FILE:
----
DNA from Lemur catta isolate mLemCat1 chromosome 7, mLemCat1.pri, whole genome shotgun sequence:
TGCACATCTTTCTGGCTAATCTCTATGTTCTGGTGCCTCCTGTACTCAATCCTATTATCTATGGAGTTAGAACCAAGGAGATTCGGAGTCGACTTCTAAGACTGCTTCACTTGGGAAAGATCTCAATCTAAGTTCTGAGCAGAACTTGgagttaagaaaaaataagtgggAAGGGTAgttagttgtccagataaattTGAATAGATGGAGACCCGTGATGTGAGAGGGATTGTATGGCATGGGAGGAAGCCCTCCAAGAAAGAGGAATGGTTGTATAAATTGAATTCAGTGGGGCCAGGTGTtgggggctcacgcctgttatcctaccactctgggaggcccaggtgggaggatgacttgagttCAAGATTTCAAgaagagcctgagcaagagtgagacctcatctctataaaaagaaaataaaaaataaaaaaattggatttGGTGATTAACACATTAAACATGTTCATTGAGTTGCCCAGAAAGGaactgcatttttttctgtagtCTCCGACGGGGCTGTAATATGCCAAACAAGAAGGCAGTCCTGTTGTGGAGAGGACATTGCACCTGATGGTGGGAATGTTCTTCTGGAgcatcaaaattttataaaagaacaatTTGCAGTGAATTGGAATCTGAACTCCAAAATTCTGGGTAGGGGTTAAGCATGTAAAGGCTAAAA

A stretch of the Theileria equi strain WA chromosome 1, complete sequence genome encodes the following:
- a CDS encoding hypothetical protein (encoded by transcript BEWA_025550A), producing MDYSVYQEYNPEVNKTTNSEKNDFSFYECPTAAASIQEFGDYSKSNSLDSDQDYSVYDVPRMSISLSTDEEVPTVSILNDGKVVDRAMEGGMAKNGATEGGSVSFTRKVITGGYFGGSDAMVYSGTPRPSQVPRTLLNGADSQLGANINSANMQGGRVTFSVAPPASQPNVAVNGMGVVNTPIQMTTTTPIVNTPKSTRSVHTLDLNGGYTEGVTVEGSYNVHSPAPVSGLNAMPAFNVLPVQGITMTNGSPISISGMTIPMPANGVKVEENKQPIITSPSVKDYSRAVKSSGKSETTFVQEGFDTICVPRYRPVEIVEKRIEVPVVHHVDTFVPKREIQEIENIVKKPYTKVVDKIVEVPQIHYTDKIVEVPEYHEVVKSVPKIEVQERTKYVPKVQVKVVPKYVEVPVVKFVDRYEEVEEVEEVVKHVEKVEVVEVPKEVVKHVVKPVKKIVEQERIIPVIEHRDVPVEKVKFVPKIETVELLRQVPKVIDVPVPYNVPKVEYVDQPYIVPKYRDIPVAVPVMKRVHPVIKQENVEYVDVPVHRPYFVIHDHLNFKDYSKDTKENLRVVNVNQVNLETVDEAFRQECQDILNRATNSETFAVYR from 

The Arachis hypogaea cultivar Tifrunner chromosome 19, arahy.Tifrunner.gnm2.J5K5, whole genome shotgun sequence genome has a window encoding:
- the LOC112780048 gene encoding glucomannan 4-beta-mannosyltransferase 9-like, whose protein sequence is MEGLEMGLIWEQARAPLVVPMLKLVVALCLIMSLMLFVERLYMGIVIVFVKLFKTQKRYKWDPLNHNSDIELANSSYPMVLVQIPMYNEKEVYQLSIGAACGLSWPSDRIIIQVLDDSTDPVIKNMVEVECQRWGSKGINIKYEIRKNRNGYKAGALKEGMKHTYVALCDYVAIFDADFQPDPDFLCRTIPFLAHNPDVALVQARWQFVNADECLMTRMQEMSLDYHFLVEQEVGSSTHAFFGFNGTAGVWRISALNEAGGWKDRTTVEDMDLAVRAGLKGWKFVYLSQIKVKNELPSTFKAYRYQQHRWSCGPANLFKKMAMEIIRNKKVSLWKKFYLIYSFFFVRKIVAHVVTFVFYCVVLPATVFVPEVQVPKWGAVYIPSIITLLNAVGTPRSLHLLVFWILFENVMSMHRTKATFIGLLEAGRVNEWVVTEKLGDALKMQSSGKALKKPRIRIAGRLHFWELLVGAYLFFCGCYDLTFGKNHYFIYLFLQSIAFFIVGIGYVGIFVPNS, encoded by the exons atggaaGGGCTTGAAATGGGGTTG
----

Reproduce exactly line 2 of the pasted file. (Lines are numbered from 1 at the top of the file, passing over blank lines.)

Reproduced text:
TGCACATCTTTCTGGCTAATCTCTATGTTCTGGTGCCTCCTGTACTCAATCCTATTATCTATGGAGTTAGAACCAAGGAGATTCGGAGTCGACTTCTAAGACTGCTTCACTTGGGAAAGATCTCAATCTAAGTTCTGAGCAGAACTTGgagttaagaaaaaataagtgggAAGGGTAgttagttgtccagataaattTGAATAGATGGAGACCCGTGATGTGAGAGGGATTGTATGGCATGGGAGGAAGCCCTCCAAGAAAGAGGAATGGTTGTATAAATTGAATTCAGTGGGGCCAGGTGTtgggggctcacgcctgttatcctaccactctgggaggcccaggtgggaggatgacttgagttCAAGATTTCAAgaagagcctgagcaagagtgagacctcatctctataaaaagaaaataaaaaataaaaaaattggatttGGTGATTAACACATTAAACATGTTCATTGAGTTGCCCAGAAAGGaactgcatttttttctgtagtCTCCGACGGGGCTGTAATATGCCAAACAAGAAGGCAGTCCTGTTGTGGAGAGGACATTGCACCTGATGGTGGGAATGTTCTTCTGGAgcatcaaaattttataaaagaacaatTTGCAGTGAATTGGAATCTGAACTCCAAAATTCTGGGTAGGGGTTAAGCATGTAAAGGCTAAAA